Notable performances include the Venice Biennale di Musica, the Vancouver Cultural Olympiad, The Smithsonian Museum, The National Jazz Museum in Harlem, the Torino Jazz Festival, Zentrum für Kunst und Medientechnologie in Germany, the Center for New Music in San Francisco, and, in New York City, Roulette and The Stone. Recordings of Dewar's compositions are available on the Porter Records, Striking Mechanism, dEN Records, and Rastascan Records labels. As a co-composer and/or performer, he appears on more than a dozen other recordings. As a scholar, his writing has been published in the Journal of the Society for American Music, Leonardo Music Journal, Jazz Perspectives, Jazz Research Journal, the New Grove Dictionary of American Music (2nd Edition), Musicians and Composers of the 20th Century, as well as a chapter in Negotiated Moments: Improvisation, Representation and Subjectivity, eds. Gillian Siddall & Ellen Waterman (Duke University Press, 2016).

 

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Kyra Gaunt
Monday, November 28, 2016 - 3:00pm
University Gallery

“Keep Dat Ass Jumpin’...On the Backs of Marginal Girls’ Mobility: Music, Capital, and Technological Oppression on YouTube”

From clickbait to search algorithms to the multiple forms of capital available from new media, a study of YouTube twerking suggests that everybody but the black girl socially benefits from online play.  This talk examines how technology and existing social inequalities reproduce intersectionality.  Girls and twerking are not to blame but are costly just the same.

We welcome people from outside of RIT at this event.  You will need to stop at the Welcome Center and obtain a Visitor Parking Pass.  For more information about visitor parking, including a campus map, see details at https://www.rit.edu/fa/facilities/pats/parking/visitors.html.

 

Our Speaker

Dr. Kyra Gaunt is an ethnomusicologist and social media researcher who studies technology and the unintended consequences of online communities for marginalized groups.  Certified as a social media expert in federal court, her study extends from Wikipedia to YouTube.  She is the author of “The Games Black Girls Play: Learning the Ropes from Double-Dutch to Hip-Hop” (NYU Press), winner of the Alan Merriam Book Prize in ethnomusicology. Currently teaching sociology and anthropology at Baruch College at the City University of New York, she received her PhD from the University of Michigan.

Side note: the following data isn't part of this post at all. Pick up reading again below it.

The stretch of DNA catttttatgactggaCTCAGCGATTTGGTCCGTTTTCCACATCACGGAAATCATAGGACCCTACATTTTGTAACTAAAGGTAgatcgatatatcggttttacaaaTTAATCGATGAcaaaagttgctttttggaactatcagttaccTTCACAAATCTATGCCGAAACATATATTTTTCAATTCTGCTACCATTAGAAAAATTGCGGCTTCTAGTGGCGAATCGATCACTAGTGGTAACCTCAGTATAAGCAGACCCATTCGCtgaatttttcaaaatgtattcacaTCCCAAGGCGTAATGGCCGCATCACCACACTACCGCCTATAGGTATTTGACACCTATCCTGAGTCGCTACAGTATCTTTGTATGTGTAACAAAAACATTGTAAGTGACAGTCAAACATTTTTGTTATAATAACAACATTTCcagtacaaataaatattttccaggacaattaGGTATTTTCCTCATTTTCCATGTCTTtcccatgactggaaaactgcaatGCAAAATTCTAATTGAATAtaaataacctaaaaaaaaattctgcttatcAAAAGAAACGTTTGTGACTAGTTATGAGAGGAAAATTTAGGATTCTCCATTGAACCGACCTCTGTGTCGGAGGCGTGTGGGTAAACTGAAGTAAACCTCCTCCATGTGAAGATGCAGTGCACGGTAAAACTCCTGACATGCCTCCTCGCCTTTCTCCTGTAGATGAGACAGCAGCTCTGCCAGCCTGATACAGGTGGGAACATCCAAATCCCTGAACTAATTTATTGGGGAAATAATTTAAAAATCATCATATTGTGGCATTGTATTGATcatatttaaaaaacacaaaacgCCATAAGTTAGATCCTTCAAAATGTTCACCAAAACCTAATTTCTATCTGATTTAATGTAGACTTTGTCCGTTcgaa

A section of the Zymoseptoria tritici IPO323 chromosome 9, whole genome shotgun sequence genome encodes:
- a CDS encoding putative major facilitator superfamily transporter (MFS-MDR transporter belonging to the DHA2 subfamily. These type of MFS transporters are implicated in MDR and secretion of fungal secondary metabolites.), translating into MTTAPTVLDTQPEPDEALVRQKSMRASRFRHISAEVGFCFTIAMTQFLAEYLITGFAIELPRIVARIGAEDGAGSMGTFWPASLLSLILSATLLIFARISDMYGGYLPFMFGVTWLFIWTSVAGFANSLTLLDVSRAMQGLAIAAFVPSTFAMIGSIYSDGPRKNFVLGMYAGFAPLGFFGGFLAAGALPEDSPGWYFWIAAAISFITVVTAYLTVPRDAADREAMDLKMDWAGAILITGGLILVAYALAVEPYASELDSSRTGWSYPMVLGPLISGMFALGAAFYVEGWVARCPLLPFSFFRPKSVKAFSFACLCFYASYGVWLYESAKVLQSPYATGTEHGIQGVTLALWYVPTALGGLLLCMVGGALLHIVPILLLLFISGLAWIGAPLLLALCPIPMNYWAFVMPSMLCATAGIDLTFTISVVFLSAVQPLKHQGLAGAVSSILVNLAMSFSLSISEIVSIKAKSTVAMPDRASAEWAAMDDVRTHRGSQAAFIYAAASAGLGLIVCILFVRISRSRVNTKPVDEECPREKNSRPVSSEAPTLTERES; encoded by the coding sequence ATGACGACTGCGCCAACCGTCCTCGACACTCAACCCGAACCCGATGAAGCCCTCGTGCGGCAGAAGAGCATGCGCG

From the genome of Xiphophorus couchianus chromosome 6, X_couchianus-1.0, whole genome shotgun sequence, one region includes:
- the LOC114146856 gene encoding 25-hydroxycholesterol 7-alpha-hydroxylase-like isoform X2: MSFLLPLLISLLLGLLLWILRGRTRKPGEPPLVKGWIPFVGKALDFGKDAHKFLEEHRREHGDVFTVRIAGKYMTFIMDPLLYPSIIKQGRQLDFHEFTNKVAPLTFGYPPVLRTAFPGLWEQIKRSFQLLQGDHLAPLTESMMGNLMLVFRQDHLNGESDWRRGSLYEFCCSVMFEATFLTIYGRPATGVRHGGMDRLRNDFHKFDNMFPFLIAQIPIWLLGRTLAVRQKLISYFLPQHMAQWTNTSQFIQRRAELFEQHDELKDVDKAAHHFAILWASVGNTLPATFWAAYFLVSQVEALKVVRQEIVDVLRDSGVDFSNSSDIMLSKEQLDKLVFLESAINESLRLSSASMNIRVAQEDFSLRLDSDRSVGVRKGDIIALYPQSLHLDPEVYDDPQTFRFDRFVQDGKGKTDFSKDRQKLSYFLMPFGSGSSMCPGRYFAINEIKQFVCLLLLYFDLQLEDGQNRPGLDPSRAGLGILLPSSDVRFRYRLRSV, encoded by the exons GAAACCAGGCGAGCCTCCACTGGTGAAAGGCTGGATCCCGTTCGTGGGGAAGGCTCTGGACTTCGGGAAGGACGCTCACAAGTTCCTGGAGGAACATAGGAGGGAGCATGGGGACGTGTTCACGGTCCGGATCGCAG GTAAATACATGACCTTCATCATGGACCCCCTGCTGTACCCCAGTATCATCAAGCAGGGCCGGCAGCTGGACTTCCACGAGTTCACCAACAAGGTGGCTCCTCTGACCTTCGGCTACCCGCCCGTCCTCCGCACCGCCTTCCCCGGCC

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Julia Foulkes
Monday, March 6, 2017 - 3:00pm
Liberal Arts Hall (06-A205)

“A Place for Us: West Side Story and New York”

A Place for Us: West Side Story and New York examines what this legendary musical and film reveal about mid-20th century New York. Making unprecedented use of director and choreographer Jerome Robbins’s revelatory papers, Foulkes shows the crucial role played by the political commitments of Robbins and his fellow gay, Jewish collaborators, Leonard Bernstein and Arthur Laurents. Their determination to evoke life in New York as it was actually lived helped give West Side Story its unshakable sense of place even as it put forward a vision of a new, vigorous, determinedly multicultural American city.

 

Our Speaker 

Julia Foulkes investigates interdisciplinary questions about the arts, urban studies, and history in her research and teaching. Her most recent book is A Place for Us: West Side Story and New York (2016). She is also the author of Modern Bodies: Dance and American Modernism from Martha Graham to Alvin Ailey (2002); To the City: Urban Photographs of the New Deal (2011); and the editor of two journal volumes, The Arts in Place (Journal of Social History, 2010) and, with Aaron Shkuda, essays on arts and urban development in the Journal of Urban History (2015). Currently she is researching the rise of New York as a capital of culture in the 20th century.

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BOOKS

John Gennari
Tuesday, October 17, 2017 - 3:00pm
University Gallery

Flavor and Soul: Italian America at its's African American Edge

Please join us to celebrate and discuss John Gennari’s recent book, Flavor and Soul: Italian America at its African Edge, which investigates the nature and character of contact zones in U.S. culture. Gennari, also Professor of English and Ethnic Studies at the University of Vermont, is the author of Blowin’ Hot and Cool: Jazz and Its Critics, from the University of Chicago Press, and will be joined by RIT notables, Elisabetta Sanino D’Amanda (Italian), Michael Brown (History), Tina Chapman Da Costa (Diversity and Inclusion), and Thomas Warfield (NTID) to discuss this cultural criss-cross in as it has played out in Rochester, New York.

We’ll have this conversation against the backdrop of some remarkable photographs from the Paul Hoeffler Collection, generously provided by Jessica Lacher Feldman, at University of Rochester Libraries. Hoeffler was a young RIT photographer in the late 1950s when he documented the cultural life of the jazz community in Rochester in the 1950s and 60s in its multiple iterations whether at the Pythodd Club or the Eastman School.

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Hours of Operation

Monday - Friday
8:30am - 4:30pm
 

Location

George Eastman Hall Suite 2210
31 Lomb Memorial Drive
Rochester, NY 14623

Contact Info

Phone: 585.475.2234
Fax: 585.475.6292
Email: sois@rit.edu